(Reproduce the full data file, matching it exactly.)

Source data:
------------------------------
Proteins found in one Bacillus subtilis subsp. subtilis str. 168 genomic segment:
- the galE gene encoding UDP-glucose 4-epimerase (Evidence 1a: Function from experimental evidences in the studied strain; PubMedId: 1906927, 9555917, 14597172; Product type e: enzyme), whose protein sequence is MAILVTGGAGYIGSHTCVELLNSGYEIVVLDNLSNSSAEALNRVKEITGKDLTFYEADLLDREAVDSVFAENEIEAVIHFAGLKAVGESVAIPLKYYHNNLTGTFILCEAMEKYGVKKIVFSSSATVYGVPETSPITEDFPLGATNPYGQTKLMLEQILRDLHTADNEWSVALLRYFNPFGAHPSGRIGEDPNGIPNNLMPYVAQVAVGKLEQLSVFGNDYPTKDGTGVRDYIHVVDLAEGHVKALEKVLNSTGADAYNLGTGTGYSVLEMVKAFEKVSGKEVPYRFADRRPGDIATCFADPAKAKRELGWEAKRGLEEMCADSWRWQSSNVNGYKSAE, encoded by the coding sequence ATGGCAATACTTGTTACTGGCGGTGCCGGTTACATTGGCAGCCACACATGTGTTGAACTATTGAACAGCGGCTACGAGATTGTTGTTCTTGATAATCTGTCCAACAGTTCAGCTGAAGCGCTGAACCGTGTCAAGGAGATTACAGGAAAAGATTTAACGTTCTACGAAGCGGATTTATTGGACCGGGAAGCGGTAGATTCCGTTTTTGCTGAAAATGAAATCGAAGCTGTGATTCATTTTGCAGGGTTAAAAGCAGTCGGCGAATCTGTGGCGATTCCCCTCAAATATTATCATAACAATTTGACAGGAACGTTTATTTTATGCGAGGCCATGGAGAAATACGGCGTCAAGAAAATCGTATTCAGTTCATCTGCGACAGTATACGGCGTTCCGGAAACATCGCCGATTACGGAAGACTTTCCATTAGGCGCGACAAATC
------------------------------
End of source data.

Proteins found in one Bacillus subtilis subsp. subtilis str. 168 genomic segment:
- the galE gene encoding UDP-glucose 4-epimerase (Evidence 1a: Function from experimental evidences in the studied strain; PubMedId: 1906927, 9555917, 14597172; Product type e: enzyme), whose protein sequence is MAILVTGGAGYIGSHTCVELLNSGYEIVVLDNLSNSSAEALNRVKEITGKDLTFYEADLLDREAVDSVFAENEIEAVIHFAGLKAVGESVAIPLKYYHNNLTGTFILCEAMEKYGVKKIVFSSSATVYGVPETSPITEDFPLGATNPYGQTKLMLEQILRDLHTADNEWSVALLRYFNPFGAHPSGRIGEDPNGIPNNLMPYVAQVAVGKLEQLSVFGNDYPTKDGTGVRDYIHVVDLAEGHVKALEKVLNSTGADAYNLGTGTGYSVLEMVKAFEKVSGKEVPYRFADRRPGDIATCFADPAKAKRELGWEAKRGLEEMCADSWRWQSSNVNGYKSAE, encoded by the coding sequence ATGGCAATACTTGTTACTGGCGGTGCCGGTTACATTGGCAGCCACACATGTGTTGAACTATTGAACAGCGGCTACGAGATTGTTGTTCTTGATAATCTGTCCAACAGTTCAGCTGAAGCGCTGAACCGTGTCAAGGAGATTACAGGAAAAGATTTAACGTTCTACGAAGCGGATTTATTGGACCGGGAAGCGGTAGATTCCGTTTTTGCTGAAAATGAAATCGAAGCTGTGATTCATTTTGCAGGGTTAAAAGCAGTCGGCGAATCTGTGGCGATTCCCCTCAAATATTATCATAACAATTTGACAGGAACGTTTATTTTATGCGAGGCCATGGAGAAATACGGCGTCAAGAAAATCGTATTCAGTTCATCTGCGACAGTATACGGCGTTCCGGAAACATCGCCGATTACGGAAGACTTTCCATTAGGCGCGACAAATC